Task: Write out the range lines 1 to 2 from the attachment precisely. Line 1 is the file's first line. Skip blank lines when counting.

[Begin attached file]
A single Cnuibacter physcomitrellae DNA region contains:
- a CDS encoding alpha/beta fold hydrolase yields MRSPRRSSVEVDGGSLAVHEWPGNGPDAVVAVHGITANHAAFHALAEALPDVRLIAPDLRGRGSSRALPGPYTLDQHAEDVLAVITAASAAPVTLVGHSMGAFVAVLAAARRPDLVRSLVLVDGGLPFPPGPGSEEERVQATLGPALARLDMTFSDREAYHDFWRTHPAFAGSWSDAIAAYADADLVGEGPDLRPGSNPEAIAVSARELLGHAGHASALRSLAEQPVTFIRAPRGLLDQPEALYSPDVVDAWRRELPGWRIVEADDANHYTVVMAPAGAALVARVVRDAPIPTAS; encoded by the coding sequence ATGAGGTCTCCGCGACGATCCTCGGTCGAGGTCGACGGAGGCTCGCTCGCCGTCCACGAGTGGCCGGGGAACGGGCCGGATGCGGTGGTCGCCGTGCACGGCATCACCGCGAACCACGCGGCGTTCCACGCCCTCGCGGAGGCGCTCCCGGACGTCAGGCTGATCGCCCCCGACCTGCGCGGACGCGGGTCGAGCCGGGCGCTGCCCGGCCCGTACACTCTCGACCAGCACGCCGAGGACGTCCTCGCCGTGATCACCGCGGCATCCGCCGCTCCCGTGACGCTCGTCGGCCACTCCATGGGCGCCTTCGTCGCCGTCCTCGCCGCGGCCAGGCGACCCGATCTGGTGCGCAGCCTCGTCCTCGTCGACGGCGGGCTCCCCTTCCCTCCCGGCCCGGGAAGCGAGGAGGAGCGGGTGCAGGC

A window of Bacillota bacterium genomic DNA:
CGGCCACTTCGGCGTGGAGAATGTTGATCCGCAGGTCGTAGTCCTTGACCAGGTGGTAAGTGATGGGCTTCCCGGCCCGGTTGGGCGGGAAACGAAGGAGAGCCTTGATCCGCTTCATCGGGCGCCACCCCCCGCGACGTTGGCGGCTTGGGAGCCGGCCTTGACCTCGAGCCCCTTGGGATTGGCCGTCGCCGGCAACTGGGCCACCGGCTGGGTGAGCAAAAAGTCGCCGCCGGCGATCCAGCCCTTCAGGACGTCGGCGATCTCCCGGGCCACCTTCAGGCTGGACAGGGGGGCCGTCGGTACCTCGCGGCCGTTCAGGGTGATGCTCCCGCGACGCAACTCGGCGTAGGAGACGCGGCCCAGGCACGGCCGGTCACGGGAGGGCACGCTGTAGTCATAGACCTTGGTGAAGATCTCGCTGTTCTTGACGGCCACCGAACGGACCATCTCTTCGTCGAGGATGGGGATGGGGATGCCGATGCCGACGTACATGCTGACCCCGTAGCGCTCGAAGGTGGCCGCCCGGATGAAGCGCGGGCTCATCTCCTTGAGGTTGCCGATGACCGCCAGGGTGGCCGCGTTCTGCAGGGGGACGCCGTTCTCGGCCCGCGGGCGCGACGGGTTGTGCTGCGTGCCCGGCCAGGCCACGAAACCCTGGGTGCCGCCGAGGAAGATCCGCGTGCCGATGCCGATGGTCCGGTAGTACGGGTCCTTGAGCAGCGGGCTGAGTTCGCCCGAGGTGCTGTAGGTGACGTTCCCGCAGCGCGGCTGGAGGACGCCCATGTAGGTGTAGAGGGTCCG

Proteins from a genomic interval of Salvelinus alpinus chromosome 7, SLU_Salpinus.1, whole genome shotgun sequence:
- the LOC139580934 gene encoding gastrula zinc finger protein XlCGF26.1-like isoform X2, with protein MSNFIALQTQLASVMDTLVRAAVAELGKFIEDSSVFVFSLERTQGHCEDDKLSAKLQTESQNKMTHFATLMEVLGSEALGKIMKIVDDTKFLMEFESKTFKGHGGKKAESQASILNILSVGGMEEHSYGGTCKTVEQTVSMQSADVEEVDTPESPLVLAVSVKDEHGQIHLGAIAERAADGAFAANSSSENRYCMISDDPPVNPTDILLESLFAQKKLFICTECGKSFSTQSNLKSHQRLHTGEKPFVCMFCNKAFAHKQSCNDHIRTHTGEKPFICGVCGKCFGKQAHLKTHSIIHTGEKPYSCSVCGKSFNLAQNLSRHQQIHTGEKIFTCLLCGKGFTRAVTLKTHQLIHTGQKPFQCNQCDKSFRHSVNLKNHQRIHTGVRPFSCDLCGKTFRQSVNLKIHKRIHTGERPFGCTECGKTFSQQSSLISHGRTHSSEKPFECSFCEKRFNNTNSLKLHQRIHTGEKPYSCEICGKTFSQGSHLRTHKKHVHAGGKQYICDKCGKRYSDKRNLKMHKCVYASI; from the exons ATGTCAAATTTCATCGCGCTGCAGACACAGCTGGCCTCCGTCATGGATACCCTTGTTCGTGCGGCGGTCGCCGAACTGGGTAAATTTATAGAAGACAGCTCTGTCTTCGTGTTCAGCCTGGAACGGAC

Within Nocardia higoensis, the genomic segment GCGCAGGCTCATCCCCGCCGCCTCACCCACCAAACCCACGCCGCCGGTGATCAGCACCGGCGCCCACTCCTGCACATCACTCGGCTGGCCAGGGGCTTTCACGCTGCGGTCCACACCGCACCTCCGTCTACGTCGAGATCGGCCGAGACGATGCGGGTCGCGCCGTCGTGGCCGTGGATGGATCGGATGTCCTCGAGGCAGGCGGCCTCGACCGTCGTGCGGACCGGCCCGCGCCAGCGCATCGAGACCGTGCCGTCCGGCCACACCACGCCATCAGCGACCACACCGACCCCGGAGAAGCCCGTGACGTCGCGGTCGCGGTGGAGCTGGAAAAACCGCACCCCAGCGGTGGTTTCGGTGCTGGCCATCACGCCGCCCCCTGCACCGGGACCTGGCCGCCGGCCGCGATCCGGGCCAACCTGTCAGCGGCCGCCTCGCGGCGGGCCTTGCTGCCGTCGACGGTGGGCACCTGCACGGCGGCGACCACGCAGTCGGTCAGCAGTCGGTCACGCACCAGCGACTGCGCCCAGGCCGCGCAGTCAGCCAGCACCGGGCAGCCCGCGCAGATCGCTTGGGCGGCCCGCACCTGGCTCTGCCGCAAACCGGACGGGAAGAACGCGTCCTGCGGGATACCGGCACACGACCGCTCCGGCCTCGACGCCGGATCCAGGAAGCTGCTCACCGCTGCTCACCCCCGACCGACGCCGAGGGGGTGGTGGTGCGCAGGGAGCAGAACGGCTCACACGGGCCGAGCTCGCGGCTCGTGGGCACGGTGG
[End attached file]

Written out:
A single Cnuibacter physcomitrellae DNA region contains:
- a CDS encoding alpha/beta fold hydrolase yields MRSPRRSSVEVDGGSLAVHEWPGNGPDAVVAVHGITANHAAFHALAEALPDVRLIAPDLRGRGSSRALPGPYTLDQHAEDVLAVITAASAAPVTLVGHSMGAFVAVLAAARRPDLVRSLVLVDGGLPFPPGPGSEEERVQATLGPALARLDMTFSDREAYHDFWRTHPAFAGSWSDAIAAYADADLVGEGPDLRPGSNPEAIAVSARELLGHAGHASALRSLAEQPVTFIRAPRGLLDQPEALYSPDVVDAWRRELPGWRIVEADDANHYTVVMAPAGAALVARVVRDAPIPTAS; encoded by the coding sequence ATGAGGTCTCCGCGACGATCCTCGGTCGAGGTCGACGGAGGCTCGCTCGCCGTCCACGAGTGGCCGGGGAACGGGCCGGATGCGGTGGTCGCCGTGCACGGCATCACCGCGAACCACGCGGCGTTCCACGCCCTCGCGGAGGCGCTCCCGGACGTCAGGCTGATCGCCCCCGACCTGCGCGGACGCGGGTCGAGCCGGGCGCTGCCCGGCCCGTACACTCTCGACCAGCACGCCGAGGACGTCCTCGCCGTGATCACCGCGGCATCCGCCGCTCCCGTGACGCTCGTCGGCCACTCCATGGGCGCCTTCGTCGCCGTCCTCGCCGCGGCCAGGCGACCCGATCTGGTGCGCAGCCTCGTCCTCGTCGACGGCGGGCTCCCCTTCCCTCCCGGCCCGGGAAGCGAGGAGGAGCGGGTGCAGGC